Football coaches taking precautions against extreme heat
NATCHEZ — When it comes to keeping players hydrated during practices in extreme heat, ACCS coach Paul Hayles likes to use the eyeball test.
“If we break and one of the coaches sees a kid who looks like he needs to sit out a few minutes, we’ll grab him and put a water bottle in his hand,” Hayles said.
“We might get a few funny looks, because they don’t want to sit out, but it’s better to be safe.”
And with temperatures reaching triple digits this week, football coaches around the area are being especially careful that they not put their players in any kind of danger.
“God’s been good to us in that we haven’t had any issues, but it could happen really fast,” Hayles said.
“Really, you have to get the kids out there in the heat and get them acclimated to it. We started practices off with helmets, shorts and T-shirts for three days, then move to shoulder pads, and finally full pads.”
Having water readily available is also something Hayles said is important in keeping his players from having heat-related problems.
“We have had to shorten our periods to 15 minutes each, when we used to go a lot longer. We have managers that have water bottles for the kids any time they need them, and we have five-minute water breaks.”
And Hayles isn’t the only local head coach that’s following that plan. Natchez High School coach Lance Reed said he’s making sure his players have plenty of chances to get water.
“Our basic rule is a lot of breaks and a lot of water,” Reed said.
“Our players are definitely aware of when they need to get some water, and we tell them when to break, and that they can get water at any time.”
Reed also said he scheduled his practice times in order to avoid the major heating period of the day.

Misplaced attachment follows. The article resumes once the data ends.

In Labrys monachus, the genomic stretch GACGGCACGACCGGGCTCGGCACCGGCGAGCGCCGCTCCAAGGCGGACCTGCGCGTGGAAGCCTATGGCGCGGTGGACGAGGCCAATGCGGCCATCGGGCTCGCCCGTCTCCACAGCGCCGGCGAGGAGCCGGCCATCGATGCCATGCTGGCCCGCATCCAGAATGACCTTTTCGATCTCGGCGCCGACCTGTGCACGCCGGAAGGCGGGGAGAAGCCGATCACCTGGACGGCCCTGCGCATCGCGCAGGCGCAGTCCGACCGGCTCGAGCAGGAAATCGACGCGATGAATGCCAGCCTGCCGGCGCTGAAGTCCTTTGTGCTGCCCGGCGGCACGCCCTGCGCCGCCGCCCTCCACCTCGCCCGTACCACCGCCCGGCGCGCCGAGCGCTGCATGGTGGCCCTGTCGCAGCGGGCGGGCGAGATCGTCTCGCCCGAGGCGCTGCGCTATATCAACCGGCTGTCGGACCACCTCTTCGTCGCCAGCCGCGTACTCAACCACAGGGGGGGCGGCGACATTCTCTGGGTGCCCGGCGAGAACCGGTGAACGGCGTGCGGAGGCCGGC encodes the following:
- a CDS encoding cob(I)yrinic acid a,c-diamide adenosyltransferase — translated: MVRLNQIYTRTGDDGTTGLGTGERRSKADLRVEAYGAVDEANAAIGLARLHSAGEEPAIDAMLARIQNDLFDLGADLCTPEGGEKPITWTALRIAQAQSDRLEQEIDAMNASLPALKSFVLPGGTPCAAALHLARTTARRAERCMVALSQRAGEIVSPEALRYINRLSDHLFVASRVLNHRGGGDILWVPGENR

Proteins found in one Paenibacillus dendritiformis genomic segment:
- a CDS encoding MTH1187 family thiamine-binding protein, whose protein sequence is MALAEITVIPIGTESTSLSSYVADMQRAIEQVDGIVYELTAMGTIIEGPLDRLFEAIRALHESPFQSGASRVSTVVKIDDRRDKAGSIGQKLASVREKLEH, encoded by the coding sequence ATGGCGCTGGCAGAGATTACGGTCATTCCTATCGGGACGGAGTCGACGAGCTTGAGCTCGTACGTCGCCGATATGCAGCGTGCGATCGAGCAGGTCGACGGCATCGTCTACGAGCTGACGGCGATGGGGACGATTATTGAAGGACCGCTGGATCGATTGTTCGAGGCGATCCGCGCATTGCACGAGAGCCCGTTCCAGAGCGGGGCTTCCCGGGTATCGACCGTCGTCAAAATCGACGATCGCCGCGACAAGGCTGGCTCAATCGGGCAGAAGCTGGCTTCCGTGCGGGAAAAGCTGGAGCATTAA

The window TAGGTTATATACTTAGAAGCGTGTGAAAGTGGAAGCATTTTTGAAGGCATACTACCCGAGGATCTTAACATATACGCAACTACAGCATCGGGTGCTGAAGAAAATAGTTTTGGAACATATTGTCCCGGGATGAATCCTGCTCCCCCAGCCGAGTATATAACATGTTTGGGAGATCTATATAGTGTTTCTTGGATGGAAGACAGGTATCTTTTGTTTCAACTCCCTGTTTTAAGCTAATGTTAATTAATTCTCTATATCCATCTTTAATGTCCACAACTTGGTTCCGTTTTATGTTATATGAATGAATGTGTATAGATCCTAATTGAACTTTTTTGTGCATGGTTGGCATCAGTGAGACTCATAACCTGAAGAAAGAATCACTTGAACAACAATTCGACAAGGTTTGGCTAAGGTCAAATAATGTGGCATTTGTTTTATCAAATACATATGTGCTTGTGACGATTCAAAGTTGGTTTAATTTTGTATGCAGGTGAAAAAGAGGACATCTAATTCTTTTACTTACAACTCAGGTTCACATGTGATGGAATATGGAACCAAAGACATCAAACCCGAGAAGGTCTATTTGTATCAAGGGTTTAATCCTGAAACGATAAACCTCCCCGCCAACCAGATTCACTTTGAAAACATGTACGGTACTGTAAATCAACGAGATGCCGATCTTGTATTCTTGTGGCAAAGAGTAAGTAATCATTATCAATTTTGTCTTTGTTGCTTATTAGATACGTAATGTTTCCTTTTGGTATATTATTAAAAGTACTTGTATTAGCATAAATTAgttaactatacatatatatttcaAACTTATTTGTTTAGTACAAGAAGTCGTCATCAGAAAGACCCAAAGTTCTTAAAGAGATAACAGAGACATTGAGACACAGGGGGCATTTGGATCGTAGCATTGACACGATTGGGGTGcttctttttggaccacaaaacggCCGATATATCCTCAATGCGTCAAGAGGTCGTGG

“We set our practices at 6 a.m. and 9 a.m. when we started two-a-days. This week, we’ve been doing them in the evening,” Reed said.
“The first week, it started to get a little hot in the latter part of the second practice, but we’ve managed to avoid the heat for the most part.”
Cathedral coach Ron Rushing said he’s made sure water will be easily accessible in practices, whether during drills or water breaks.
“We have trainers that get water to them, and we have two water machines. One’s on a dolly that we can roll over to them at any time, and the other is a machine with eight spigots,” Rushing said.
“We also have a big tent that they can stand under during water breaks that we have 10 to 15 minutes. So far, we’ve had no problems with cramps, or anyone falling down.”
Trinity coach David King said he also depends on his managers to get players water during the practices.
“Jessa Novak, Jesse Cable and Julia Stevens have all been working hard in making sure our players get water whenever they want,” King said.
“They’re constantly walking around with water. We also make sure to give our players extended water breaks.”
And even though King said he thinks his players are well acclimated to the heat, he’s not about to push his luck.
“This week (the heat) has been especially dangerous. The days of running them to death are over,” King said.
NATCHEZ — Last Saturday was the first day MAIS schools were allowed to practice football in helmets and pads, and... read more